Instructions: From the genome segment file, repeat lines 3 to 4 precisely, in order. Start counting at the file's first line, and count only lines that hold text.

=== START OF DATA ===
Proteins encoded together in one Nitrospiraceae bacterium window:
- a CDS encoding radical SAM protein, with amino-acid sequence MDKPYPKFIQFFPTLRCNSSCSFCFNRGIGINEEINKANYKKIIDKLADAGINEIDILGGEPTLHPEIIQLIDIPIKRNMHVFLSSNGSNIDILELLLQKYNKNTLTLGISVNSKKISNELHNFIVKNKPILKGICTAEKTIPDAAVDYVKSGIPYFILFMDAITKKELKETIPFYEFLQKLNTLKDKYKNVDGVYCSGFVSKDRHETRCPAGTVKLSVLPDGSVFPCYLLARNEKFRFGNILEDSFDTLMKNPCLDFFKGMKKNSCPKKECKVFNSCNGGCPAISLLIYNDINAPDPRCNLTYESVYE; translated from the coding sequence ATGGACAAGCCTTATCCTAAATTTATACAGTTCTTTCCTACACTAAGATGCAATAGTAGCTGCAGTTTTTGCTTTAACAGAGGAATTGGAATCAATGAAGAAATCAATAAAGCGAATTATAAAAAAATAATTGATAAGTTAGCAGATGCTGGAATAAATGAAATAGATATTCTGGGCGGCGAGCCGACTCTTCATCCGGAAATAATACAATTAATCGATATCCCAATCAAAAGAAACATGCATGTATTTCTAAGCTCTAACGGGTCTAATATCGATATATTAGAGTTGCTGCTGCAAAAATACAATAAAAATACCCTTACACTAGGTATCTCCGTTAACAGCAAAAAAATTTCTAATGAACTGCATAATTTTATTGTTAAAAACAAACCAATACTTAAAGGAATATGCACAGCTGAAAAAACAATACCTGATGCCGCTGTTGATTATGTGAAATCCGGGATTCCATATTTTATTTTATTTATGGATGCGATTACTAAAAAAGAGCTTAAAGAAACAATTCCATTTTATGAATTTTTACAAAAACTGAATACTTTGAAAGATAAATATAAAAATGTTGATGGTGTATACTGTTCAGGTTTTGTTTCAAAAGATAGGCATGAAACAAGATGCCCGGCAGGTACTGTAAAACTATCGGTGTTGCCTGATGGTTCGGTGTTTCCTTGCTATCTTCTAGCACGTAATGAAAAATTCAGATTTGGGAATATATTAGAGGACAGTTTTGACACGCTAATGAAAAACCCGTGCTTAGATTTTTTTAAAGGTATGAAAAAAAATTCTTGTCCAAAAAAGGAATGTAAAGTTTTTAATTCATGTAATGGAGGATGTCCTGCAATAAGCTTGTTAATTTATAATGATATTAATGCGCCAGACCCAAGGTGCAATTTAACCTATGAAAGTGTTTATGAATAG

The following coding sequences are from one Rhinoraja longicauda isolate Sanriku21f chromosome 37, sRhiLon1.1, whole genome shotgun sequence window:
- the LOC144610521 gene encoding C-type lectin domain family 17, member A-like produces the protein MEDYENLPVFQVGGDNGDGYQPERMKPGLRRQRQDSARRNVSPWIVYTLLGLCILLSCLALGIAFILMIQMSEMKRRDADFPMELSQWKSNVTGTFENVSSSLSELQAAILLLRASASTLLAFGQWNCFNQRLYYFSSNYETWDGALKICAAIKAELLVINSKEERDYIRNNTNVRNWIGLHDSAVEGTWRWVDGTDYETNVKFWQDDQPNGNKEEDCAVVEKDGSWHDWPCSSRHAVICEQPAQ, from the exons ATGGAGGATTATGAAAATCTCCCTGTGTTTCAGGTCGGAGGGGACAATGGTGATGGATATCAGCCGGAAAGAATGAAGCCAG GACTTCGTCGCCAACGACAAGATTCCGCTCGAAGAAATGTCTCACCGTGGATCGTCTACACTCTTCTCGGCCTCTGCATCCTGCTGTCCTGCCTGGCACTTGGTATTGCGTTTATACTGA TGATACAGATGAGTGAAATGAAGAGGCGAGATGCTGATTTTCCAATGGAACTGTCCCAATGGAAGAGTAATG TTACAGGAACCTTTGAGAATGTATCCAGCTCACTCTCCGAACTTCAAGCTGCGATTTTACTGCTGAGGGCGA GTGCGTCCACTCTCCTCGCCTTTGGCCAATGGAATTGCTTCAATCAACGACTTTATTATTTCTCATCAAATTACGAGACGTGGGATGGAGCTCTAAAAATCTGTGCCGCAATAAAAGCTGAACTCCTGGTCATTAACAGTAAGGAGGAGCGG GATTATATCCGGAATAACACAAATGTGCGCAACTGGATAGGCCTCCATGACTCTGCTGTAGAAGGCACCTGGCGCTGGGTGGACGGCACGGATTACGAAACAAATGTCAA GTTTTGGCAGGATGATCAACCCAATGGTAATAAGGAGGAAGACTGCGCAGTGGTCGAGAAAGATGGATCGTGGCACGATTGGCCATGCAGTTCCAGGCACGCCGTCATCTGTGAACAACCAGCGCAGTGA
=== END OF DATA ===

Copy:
The following coding sequences are from one Rhinoraja longicauda isolate Sanriku21f chromosome 37, sRhiLon1.1, whole genome shotgun sequence window:
- the LOC144610521 gene encoding C-type lectin domain family 17, member A-like produces the protein MEDYENLPVFQVGGDNGDGYQPERMKPGLRRQRQDSARRNVSPWIVYTLLGLCILLSCLALGIAFILMIQMSEMKRRDADFPMELSQWKSNVTGTFENVSSSLSELQAAILLLRASASTLLAFGQWNCFNQRLYYFSSNYETWDGALKICAAIKAELLVINSKEERDYIRNNTNVRNWIGLHDSAVEGTWRWVDGTDYETNVKFWQDDQPNGNKEEDCAVVEKDGSWHDWPCSSRHAVICEQPAQ, from the exons ATGGAGGATTATGAAAATCTCCCTGTGTTTCAGGTCGGAGGGGACAATGGTGATGGATATCAGCCGGAAAGAATGAAGCCAG GACTTCGTCGCCAACGACAAGATTCCGCTCGAAGAAATGTCTCACCGTGGATCGTCTACACTCTTCTCGGCCTCTGCATCCTGCTGTCCTGCCTGGCACTTGGTATTGCGTTTATACTGA TGATACAGATGAGTGAAATGAAGAGGCGAGATGCTGATTTTCCAATGGAACTGTCCCAATGGAAGAGTAATG TTACAGGAACCTTTGAGAATGTATCCAGCTCACTCTCCGAACTTCAAGCTGCGATTTTACTGCTGAGGGCGA GTGCGTCCACTCTCCTCGCCTTTGGCCAATGGAATTGCTTCAATCAACGACTTTATTATTTCTCATCAAATTACGAGACGTGGGATGGAGCTCTAAAAATCTGTGCCGCAATAAAAGCTGAACTCCTGGTCATTAACAGTAAGGAGGAGCGG GATTATATCCGGAATAACACAAATGTGCGCAACTGGATAGGCCTCCATGACTCTGCTGTAGAAGGCACCTGGCGCTGGGTGGACGGCACGGATTACGAAACAAATGTCAA GTTTTGGCAGGATGATCAACCCAATGGTAATAAGGAGGAAGACTGCGCAGTGGTCGAGAAAGATGGATCGTGGCACGATTGGCCATGCAGTTCCAGGCACGCCGTCATCTGTGAACAACCAGCGCAGTGA